Animated Family Rest. of East Brunswick, Inc. v. East Brunswick Sewerage AuthorityAnnotate this Case
209 N.J. Super. 532 (1986)
508 A.2d 259
ANIMATED FAMILY RESTAURANTS OF EAST BRUNSWICK, INC. PLAINTIFF-APPELLANT, v. EAST BRUNSWICK SEWERAGE AUTHORITY, DEFENDANT-RESPONDENT.
Superior Court of New Jersey, Appellate Division.
Submitted March 10, 1986.
Decided April 16, 1986.
*533 Before Judges FURMAN, PETRELLA and SKILLMAN.
Iaria and MacNiven, attorneys for appellant (Robert J. MacNiven, on the brief).
Huff, Moran & Balint, attorneys for respondent (William C. Moran, Jr., on the brief).
The opinion of the court was delivered by SKILLMAN, J.S.C. (temporarily assigned).
The issue raised by this appeal is whether the Sewerage Authorities Law (N.J.S.A. 40:14A-1 et seq.) authorizes a sewerage authority to impose an additional connection fee upon a change in use of property which is not accompanied by a new sewerage connection. We hold that it does not and therefore reverse the contrary determination of the trial court.
The case was presented on stipulated facts which may be briefly summarized. The defendant East Brunswick Sewerage Authority was created in the 1950's. The building in question, consisting of 150,000 square feet, was constructed in 1972-1973 to be used for commercial retail offices and a warehouse. A $50 connection fee was paid to the Authority at that time for permission to connect into an existing sewer line. The occupants have paid annual service fees since then for use of the line. Plaintiff sublet 16,675 square feet of the building in 1983 for the purpose of operating a dinner theater for pre-teens. No use variance was required because restaurants are a permitted use in the zone. After completing interior renovations and expanding the parking area, plaintiff applied for a certificate of *534 occupancy. However, it was advised by local authorities that no certificate would be issued until a sewer connection fee of $22,935 was paid to the Authority. The authorization for this imposition is provided by Section 11.3 of the Authority's rules and regulations, which reads as follows:Upon an addition, alteration or change in use of any building already connected to the Authority system, an additional connection fee may be charged....
Since plaintiff was anxious to commence operations, it paid this fee under protest. It is stipulated that renovation of part of the building for use as a restaurant did not require any new connection to the Authority's sewer main, and that there is adequate capacity in the sewer system to accommodate the flow from plaintiff's business. In addition to the disputed connection fee, plaintiff paid $1,039.20 in sewer service fees for its first 11 months of business.
The Sewerage Authorities Law authorizes two types of fees which may be imposed upon users: service fees and connection fees. Service fees are "in the nature of use or service charges" and "shall as nearly as the sewerage authority shall deem practicable and equitable be uniform throughout the district for the same type, class and amount of use or service of the sewerage system." N.J.S.A. 40:14A-8(b). The statute sets forth five specific factors which a sewerage authority may take into account in computing service fees: (1) "the consumption of water"; (2) "the number and kind of water outlets"; (3) "the number and kind of plumbing or sewerage fixtures or facilities"; (4) "the number of persons residing or working" on the property; or (5) "the capacity of improvements." Id. The statute also permits a sewerage authority to compute service fees based upon "other factors determining the type, class and amount of use or service" and to utilize a combination of factors. Id.
With respect to connection fees, the statute provides:In addition to any such periodic service charges, a separate charge in the nature of a connection fee or tapping fee, in respect of each connection of any property with the sewerage system may be imposed upon the owner or occupant of the *535 property so connected. Such connection charges shall be uniform within each class of users and the amount thereof shall not exceed the actual cost of the physical connection, if made by the authority, plus an amount computed in the following manner to represent a fair payment toward the cost of the system. .... The combination of such connection fee or tapping fee and the aforesaid periodic service charges shall meet the requirements of subsection (c) hereof. [Id.].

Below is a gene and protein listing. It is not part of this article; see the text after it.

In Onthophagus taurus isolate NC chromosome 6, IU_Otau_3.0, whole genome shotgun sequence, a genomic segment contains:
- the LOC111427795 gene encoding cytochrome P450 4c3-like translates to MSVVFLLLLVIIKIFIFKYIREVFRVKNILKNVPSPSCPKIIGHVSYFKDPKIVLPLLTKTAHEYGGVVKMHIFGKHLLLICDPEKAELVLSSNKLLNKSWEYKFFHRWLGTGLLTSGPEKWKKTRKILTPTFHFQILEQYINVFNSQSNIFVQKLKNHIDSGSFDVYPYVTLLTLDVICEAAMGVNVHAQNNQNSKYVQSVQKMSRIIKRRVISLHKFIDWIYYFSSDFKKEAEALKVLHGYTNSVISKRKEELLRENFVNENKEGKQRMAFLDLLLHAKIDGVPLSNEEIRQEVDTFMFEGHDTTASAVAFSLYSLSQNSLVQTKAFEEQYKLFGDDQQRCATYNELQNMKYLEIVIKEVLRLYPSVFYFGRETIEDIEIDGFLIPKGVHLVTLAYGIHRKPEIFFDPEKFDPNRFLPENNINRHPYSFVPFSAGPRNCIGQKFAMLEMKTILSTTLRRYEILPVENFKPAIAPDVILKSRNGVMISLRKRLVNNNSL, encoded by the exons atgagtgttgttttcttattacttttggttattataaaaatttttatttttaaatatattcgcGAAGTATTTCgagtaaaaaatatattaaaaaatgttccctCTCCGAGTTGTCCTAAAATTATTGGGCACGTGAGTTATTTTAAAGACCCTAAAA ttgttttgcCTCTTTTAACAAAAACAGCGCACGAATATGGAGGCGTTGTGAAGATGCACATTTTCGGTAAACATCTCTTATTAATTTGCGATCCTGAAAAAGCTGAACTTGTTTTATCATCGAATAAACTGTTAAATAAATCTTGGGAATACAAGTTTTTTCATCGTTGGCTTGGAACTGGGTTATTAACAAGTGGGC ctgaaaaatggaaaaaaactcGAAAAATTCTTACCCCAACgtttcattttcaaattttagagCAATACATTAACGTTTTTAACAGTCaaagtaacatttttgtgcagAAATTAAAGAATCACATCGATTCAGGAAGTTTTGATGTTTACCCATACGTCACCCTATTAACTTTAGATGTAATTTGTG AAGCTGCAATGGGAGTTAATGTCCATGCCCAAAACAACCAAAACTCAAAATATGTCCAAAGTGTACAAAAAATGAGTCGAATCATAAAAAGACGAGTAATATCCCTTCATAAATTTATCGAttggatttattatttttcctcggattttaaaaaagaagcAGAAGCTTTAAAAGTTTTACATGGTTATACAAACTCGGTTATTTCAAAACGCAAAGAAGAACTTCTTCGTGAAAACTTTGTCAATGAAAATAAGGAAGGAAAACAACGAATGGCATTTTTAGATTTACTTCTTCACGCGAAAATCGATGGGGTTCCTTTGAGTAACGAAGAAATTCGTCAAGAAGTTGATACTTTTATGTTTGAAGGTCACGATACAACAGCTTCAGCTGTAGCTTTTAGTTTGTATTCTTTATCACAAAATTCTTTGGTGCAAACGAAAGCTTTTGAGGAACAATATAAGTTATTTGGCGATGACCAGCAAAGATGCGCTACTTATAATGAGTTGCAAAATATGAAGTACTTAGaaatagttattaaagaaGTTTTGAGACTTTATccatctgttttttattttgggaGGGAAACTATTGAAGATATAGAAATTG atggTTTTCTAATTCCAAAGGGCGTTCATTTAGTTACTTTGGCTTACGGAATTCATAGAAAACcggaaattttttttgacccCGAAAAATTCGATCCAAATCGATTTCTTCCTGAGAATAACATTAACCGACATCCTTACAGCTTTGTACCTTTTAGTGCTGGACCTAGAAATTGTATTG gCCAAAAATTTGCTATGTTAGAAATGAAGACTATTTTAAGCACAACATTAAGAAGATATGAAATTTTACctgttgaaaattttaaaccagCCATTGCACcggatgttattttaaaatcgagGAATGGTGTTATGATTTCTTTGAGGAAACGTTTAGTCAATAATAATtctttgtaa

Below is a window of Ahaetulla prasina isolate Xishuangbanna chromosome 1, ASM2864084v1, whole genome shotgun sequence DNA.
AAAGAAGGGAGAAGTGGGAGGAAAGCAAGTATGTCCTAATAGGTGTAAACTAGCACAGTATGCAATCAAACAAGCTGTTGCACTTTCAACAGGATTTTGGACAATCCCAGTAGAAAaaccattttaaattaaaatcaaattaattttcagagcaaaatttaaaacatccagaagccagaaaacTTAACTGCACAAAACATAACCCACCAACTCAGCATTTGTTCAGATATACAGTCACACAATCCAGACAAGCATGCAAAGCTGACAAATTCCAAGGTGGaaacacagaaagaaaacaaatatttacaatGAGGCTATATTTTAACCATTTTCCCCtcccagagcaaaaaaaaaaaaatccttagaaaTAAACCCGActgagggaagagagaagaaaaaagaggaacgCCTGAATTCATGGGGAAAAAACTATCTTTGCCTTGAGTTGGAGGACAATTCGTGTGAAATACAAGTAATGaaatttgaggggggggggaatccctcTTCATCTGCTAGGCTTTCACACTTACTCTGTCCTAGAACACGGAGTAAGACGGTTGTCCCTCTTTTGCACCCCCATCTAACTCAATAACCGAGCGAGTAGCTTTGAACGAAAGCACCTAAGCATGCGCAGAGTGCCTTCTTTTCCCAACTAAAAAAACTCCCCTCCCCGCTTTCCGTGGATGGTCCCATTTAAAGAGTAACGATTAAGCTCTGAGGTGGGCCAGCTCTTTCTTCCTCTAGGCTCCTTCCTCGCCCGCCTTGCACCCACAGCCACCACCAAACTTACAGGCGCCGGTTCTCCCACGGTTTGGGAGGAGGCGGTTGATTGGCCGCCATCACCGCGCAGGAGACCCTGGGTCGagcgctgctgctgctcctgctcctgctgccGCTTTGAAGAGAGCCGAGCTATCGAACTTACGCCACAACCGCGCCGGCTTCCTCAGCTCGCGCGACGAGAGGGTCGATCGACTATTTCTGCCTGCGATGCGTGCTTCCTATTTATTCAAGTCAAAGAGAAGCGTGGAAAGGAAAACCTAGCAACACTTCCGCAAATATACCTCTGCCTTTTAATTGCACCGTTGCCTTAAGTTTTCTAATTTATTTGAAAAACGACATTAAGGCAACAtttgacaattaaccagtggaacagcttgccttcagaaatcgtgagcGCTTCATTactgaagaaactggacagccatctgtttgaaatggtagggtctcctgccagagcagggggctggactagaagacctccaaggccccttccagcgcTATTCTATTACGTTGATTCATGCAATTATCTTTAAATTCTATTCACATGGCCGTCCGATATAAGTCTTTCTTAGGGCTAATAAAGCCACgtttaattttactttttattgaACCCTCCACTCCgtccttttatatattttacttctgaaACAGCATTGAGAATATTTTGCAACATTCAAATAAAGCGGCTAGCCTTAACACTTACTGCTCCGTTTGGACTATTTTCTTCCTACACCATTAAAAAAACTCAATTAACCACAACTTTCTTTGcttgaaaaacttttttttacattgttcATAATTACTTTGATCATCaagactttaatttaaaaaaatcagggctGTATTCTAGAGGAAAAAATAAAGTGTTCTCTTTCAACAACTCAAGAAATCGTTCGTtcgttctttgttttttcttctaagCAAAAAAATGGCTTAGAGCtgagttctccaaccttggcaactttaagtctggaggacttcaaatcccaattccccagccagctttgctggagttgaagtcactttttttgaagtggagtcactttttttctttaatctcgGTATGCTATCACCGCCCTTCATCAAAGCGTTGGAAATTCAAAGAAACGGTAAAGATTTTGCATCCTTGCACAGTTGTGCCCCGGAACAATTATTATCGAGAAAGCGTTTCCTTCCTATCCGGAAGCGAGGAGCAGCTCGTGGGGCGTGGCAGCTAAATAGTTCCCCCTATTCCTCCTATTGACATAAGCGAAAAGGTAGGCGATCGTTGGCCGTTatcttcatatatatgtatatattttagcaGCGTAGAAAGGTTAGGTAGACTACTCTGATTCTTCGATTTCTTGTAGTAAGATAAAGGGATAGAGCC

Subsection (c) (N.J.S.A. 40:14A-8(c)) provides that the fees imposed by an authority shall be adequate to meet all its expenses including debt service.
The Supreme Court of New Jersey discussed the respective roles of service fees and connection fees in meeting a sewerage authority's costs in Airwick Industries, Inc. v. Carlstadt Sewerage Auth., 57 N.J. 107, 118-122 (1970), cert. den., 402 U.S. 967, 91 S. Ct. 1666, 29 L. Ed. 2d 132 (1971). The Court in Airwick stated that the two purposes of an annual service fee are to pay:(1) all expenses of operation and maintenance and (2) the principal and interest on any bonds and to maintain reserves or sinking funds for the funding of the Authority debt. The former of these items has its genesis in the actual use of the system for waste disposal. The latter has its genesis in the original construction and installation costs, for which the bonds were issued and sold. [57 N.J. at 120].
The Court indicated that while it was appropriate for current users of the system to bear all current expenses of operation and maintenance through service fees, the costs of debt service should be equitably distributed between current and future users of the system. The Court explained that "part of the construction cost was necessitated by provision for adequate future service for unimproved properties as well as improved lands," and therefore that "every property received some benefit and increase in value" from the original construction and installation costs. Id. It follows that "[t]he only equitable manner to distribute the original cost, is for the unimproved properties to bear part of that cost in exchange for the increment in value received and for potential standby service." Id. *536 at 120-121. Although the statute contains no authorization for imposing original construction costs upon an unimproved property which does not make use of the system, the Court noted that it does authorize imposition of a connection fee when a property is later improved and ties into the system. Id. at 121. Furthermore, the statute provides that a connection fee, in combination with periodic service fees, "`shall meet the requirements of subsection (c) hereof,' which subsection makes provision for funds not only for maintenance and operation but debt service as well." Id. Accordingly, the Court concluded that the legislative intent was that:[T]he installation and construction costs, i.e., debt service charges, should in the first instance be financed by the actual users but should ultimately be borne by all the properties benefited, including the unimproved lands. For that reason there was provided a charge in the nature of a connection charge to be imposed upon unimproved properties in order that they assume a fair share of the original construction costs when they become improved properties. The Authority may, therefore, include as part of the connection fee a sum of money which will represent a fair contribution by the connecting party toward the debt service charges theretofore met by others. [Id. at 122].